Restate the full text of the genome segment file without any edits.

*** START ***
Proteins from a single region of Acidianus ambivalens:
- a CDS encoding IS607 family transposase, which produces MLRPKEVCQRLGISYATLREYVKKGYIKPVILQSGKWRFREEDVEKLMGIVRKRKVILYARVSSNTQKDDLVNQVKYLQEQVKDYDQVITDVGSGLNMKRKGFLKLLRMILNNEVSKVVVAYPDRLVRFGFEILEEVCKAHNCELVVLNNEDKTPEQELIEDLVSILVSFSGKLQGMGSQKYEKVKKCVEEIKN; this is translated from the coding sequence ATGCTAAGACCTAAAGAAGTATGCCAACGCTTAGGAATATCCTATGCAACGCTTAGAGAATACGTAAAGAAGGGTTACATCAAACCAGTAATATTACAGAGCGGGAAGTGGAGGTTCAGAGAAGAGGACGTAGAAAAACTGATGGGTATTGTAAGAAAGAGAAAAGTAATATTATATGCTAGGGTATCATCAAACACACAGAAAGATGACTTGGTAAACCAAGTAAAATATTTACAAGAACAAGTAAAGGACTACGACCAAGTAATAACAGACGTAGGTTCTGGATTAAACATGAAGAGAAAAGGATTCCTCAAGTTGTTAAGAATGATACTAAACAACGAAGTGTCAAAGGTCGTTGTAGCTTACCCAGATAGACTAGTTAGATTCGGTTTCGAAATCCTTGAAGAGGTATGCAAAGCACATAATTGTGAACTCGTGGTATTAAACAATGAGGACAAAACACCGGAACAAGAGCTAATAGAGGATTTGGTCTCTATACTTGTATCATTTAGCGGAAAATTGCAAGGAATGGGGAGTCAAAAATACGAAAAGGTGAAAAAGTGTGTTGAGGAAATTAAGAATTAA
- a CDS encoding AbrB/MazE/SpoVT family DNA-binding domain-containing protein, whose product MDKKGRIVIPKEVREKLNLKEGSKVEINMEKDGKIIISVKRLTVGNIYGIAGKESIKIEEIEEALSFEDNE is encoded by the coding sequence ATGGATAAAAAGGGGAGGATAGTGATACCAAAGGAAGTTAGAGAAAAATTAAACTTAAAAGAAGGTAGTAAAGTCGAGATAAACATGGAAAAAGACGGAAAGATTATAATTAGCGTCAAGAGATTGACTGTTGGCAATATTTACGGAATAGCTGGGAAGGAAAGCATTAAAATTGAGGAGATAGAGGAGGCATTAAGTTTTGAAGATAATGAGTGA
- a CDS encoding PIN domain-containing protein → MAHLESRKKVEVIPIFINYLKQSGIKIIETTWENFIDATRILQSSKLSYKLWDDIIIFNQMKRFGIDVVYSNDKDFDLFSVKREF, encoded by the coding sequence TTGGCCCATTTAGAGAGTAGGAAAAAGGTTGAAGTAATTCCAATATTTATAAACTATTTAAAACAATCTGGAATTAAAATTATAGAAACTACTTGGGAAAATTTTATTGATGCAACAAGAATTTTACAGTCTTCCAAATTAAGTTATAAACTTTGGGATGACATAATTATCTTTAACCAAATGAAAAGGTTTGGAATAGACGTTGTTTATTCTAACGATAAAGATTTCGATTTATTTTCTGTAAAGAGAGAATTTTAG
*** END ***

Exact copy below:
Proteins from a single region of Acidianus ambivalens:
- a CDS encoding IS607 family transposase, which produces MLRPKEVCQRLGISYATLREYVKKGYIKPVILQSGKWRFREEDVEKLMGIVRKRKVILYARVSSNTQKDDLVNQVKYLQEQVKDYDQVITDVGSGLNMKRKGFLKLLRMILNNEVSKVVVAYPDRLVRFGFEILEEVCKAHNCELVVLNNEDKTPEQELIEDLVSILVSFSGKLQGMGSQKYEKVKKCVEEIKN; this is translated from the coding sequence ATGCTAAGACCTAAAGAAGTATGCCAACGCTTAGGAATATCCTATGCAACGCTTAGAGAATACGTAAAGAAGGGTTACATCAAACCAGTAATATTACAGAGCGGGAAGTGGAGGTTCAGAGAAGAGGACGTAGAAAAACTGATGGGTATTGTAAGAAAGAGAAAAGTAATATTATATGCTAGGGTATCATCAAACACACAGAAAGATGACTTGGTAAACCAAGTAAAATATTTACAAGAACAAGTAAAGGACTACGACCAAGTAATAACAGACGTAGGTTCTGGATTAAACATGAAGAGAAAAGGATTCCTCAAGTTGTTAAGAATGATACTAAACAACGAAGTGTCAAAGGTCGTTGTAGCTTACCCAGATAGACTAGTTAGATTCGGTTTCGAAATCCTTGAAGAGGTATGCAAAGCACATAATTGTGAACTCGTGGTATTAAACAATGAGGACAAAACACCGGAACAAGAGCTAATAGAGGATTTGGTCTCTATACTTGTATCATTTAGCGGAAAATTGCAAGGAATGGGGAGTCAAAAATACGAAAAGGTGAAAAAGTGTGTTGAGGAAATTAAGAATTAA
- a CDS encoding AbrB/MazE/SpoVT family DNA-binding domain-containing protein, whose product MDKKGRIVIPKEVREKLNLKEGSKVEINMEKDGKIIISVKRLTVGNIYGIAGKESIKIEEIEEALSFEDNE is encoded by the coding sequence ATGGATAAAAAGGGGAGGATAGTGATACCAAAGGAAGTTAGAGAAAAATTAAACTTAAAAGAAGGTAGTAAAGTCGAGATAAACATGGAAAAAGACGGAAAGATTATAATTAGCGTCAAGAGATTGACTGTTGGCAATATTTACGGAATAGCTGGGAAGGAAAGCATTAAAATTGAGGAGATAGAGGAGGCATTAAGTTTTGAAGATAATGAGTGA
- a CDS encoding PIN domain-containing protein → MAHLESRKKVEVIPIFINYLKQSGIKIIETTWENFIDATRILQSSKLSYKLWDDIIIFNQMKRFGIDVVYSNDKDFDLFSVKREF, encoded by the coding sequence TTGGCCCATTTAGAGAGTAGGAAAAAGGTTGAAGTAATTCCAATATTTATAAACTATTTAAAACAATCTGGAATTAAAATTATAGAAACTACTTGGGAAAATTTTATTGATGCAACAAGAATTTTACAGTCTTCCAAATTAAGTTATAAACTTTGGGATGACATAATTATCTTTAACCAAATGAAAAGGTTTGGAATAGACGTTGTTTATTCTAACGATAAAGATTTCGATTTATTTTCTGTAAAGAGAGAATTTTAG